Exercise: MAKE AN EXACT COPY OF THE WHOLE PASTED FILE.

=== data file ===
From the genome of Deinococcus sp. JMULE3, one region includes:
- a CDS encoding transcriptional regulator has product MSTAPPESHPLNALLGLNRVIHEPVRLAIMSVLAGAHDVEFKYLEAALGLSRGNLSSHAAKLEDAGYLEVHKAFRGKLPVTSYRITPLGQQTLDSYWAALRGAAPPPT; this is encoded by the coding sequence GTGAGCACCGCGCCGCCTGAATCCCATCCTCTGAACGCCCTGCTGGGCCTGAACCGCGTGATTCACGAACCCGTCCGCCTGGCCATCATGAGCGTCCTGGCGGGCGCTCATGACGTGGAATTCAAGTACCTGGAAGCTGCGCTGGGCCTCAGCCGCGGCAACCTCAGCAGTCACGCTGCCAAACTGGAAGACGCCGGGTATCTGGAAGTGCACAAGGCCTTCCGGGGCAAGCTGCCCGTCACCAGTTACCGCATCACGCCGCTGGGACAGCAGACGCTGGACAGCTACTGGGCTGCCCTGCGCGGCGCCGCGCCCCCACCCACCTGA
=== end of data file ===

From the genome of Deinococcus sp. JMULE3, one region includes:
- a CDS encoding transcriptional regulator has product MSTAPPESHPLNALLGLNRVIHEPVRLAIMSVLAGAHDVEFKYLEAALGLSRGNLSSHAAKLEDAGYLEVHKAFRGKLPVTSYRITPLGQQTLDSYWAALRGAAPPPT; this is encoded by the coding sequence GTGAGCACCGCGCCGCCTGAATCCCATCCTCTGAACGCCCTGCTGGGCCTGAACCGCGTGATTCACGAACCCGTCCGCCTGGCCATCATGAGCGTCCTGGCGGGCGCTCATGACGTGGAATTCAAGTACCTGGAAGCTGCGCTGGGCCTCAGCCGCGGCAACCTCAGCAGTCACGCTGCCAAACTGGAAGACGCCGGGTATCTGGAAGTGCACAAGGCCTTCCGGGGCAAGCTGCCCGTCACCAGTTACCGCATCACGCCGCTGGGACAGCAGACGCTGGACAGCTACTGGGCTGCCCTGCGCGGCGCCGCGCCCCCACCCACCTGA